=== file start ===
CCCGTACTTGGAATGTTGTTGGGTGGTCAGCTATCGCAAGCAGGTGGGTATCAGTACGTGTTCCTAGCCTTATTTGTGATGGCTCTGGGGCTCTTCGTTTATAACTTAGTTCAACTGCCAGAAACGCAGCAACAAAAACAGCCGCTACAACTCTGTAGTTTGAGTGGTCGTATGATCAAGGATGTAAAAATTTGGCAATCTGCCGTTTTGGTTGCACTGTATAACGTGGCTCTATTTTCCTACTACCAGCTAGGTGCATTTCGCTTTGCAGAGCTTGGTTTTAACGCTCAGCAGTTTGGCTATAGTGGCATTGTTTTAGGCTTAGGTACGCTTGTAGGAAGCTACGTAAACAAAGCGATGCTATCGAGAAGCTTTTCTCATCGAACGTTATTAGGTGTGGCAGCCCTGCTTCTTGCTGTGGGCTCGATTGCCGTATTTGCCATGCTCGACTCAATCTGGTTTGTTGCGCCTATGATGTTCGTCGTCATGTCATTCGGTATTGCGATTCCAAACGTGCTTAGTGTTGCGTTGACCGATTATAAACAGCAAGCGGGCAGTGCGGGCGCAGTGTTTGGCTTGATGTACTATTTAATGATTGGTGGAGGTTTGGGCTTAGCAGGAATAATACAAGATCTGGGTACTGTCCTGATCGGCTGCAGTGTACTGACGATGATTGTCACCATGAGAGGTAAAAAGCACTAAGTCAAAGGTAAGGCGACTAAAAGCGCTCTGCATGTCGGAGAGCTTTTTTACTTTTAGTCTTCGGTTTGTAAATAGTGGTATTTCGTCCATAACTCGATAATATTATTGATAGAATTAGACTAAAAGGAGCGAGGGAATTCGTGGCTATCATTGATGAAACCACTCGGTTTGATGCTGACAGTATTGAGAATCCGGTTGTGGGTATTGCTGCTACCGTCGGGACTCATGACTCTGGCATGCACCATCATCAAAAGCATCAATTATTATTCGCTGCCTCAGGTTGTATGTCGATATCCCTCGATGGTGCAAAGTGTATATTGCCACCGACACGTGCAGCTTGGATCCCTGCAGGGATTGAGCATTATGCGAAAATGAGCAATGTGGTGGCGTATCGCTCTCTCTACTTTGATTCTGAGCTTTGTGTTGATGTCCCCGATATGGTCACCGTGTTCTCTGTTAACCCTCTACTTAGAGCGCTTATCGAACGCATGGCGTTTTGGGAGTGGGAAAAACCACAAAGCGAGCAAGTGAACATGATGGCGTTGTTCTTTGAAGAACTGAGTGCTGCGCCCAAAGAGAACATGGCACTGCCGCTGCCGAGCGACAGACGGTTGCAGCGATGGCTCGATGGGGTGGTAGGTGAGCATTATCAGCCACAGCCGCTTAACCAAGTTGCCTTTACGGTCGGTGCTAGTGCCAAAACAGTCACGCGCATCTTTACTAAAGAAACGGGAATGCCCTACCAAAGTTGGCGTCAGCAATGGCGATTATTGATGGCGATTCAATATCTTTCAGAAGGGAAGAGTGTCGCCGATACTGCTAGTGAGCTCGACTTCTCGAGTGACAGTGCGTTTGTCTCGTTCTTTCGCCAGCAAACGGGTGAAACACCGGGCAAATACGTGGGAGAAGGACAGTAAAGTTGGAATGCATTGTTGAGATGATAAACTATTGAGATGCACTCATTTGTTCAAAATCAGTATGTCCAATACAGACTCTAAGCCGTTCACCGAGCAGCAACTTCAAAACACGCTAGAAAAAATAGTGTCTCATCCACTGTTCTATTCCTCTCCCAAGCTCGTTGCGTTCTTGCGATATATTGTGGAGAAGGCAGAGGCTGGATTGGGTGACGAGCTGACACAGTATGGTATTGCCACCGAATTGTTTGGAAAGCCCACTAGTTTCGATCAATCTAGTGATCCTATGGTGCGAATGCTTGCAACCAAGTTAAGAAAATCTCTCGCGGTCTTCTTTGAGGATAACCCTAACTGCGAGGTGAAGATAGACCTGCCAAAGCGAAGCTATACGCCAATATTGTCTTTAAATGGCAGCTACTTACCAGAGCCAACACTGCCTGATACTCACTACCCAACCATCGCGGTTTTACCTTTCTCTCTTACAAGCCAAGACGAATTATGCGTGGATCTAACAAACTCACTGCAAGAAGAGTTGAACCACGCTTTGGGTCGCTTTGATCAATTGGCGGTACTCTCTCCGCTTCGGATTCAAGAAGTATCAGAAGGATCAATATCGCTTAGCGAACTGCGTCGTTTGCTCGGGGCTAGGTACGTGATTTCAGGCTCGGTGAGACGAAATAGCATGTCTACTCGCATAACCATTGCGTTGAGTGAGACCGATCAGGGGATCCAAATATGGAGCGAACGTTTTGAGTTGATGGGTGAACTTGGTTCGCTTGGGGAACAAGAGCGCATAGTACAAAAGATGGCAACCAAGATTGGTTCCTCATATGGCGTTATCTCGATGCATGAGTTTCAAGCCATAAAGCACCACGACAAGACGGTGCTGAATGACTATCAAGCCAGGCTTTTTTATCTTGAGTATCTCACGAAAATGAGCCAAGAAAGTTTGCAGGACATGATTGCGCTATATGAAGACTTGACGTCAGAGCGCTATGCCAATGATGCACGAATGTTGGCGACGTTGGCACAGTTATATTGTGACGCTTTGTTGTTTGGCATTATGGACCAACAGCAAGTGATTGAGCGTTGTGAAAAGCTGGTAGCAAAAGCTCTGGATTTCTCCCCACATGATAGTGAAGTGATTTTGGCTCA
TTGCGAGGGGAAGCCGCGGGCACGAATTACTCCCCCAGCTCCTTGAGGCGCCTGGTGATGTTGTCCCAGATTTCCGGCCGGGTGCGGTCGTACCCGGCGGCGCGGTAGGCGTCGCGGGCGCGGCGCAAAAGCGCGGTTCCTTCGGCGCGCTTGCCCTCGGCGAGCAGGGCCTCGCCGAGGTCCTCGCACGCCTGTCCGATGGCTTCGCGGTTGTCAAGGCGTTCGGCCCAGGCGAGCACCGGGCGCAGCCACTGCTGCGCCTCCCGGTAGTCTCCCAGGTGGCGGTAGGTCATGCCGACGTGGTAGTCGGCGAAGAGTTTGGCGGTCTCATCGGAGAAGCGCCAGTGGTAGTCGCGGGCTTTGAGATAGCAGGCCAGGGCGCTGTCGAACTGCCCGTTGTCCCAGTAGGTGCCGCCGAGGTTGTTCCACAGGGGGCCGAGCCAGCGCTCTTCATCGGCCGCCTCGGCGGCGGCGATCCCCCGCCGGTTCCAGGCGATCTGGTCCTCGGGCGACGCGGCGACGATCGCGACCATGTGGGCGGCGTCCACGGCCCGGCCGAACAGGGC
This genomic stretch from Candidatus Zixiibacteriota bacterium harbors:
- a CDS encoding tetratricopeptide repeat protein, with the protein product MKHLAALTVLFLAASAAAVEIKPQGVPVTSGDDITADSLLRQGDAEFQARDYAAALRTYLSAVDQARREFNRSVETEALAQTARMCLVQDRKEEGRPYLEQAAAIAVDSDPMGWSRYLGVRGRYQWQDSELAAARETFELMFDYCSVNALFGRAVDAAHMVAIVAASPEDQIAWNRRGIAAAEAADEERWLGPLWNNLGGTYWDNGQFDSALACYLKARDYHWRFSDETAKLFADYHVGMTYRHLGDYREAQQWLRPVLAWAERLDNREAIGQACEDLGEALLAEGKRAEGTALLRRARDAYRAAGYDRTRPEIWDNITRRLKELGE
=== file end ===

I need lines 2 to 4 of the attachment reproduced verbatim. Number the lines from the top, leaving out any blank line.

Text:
TTGCGAGGGGAAGCCGCGGGCACGAATTACTCCCCCAGCTCCTTGAGGCGCCTGGTGATGTTGTCCCAGATTTCCGGCCGGGTGCGGTCGTACCCGGCGGCGCGGTAGGCGTCGCGGGCGCGGCGCAAAAGCGCGGTTCCTTCGGCGCGCTTGCCCTCGGCGAGCAGGGCCTCGCCGAGGTCCTCGCACGCCTGTCCGATGGCTTCGCGGTTGTCAAGGCGTTCGGCCCAGGCGAGCACCGGGCGCAGCCACTGCTGCGCCTCCCGGTAGTCTCCCAGGTGGCGGTAGGTCATGCCGACGTGGTAGTCGGCGAAGAGTTTGGCGGTCTCATCGGAGAAGCGCCAGTGGTAGTCGCGGGCTTTGAGATAGCAGGCCAGGGCGCTGTCGAACTGCCCGTTGTCCCAGTAGGTGCCGCCGAGGTTGTTCCACAGGGGGCCGAGCCAGCGCTCTTCATCGGCCGCCTCGGCGGCGGCGATCCCCCGCCGGTTCCAGGCGATCTGGTCCTCGGGCGACGCGGCGACGATCGCGACCATGTGGGCGGCGTCCACGGCCCGGCCGAACAGGGC
This genomic stretch from Candidatus Zixiibacteriota bacterium harbors:
- a CDS encoding tetratricopeptide repeat protein, with the protein product MKHLAALTVLFLAASAAAVEIKPQGVPVTSGDDITADSLLRQGDAEFQARDYAAALRTYLSAVDQARREFNRSVETEALAQTARMCLVQDRKEEGRPYLEQAAAIAVDSDPMGWSRYLGVRGRYQWQDSELAAARETFELMFDYCSVNALFGRAVDAAHMVAIVAASPEDQIAWNRRGIAAAEAADEERWLGPLWNNLGGTYWDNGQFDSALACYLKARDYHWRFSDETAKLFADYHVGMTYRHLGDYREAQQWLRPVLAWAERLDNREAIGQACEDLGEALLAEGKRAEGTALLRRARDAYRAAGYDRTRPEIWDNITRRLKELGE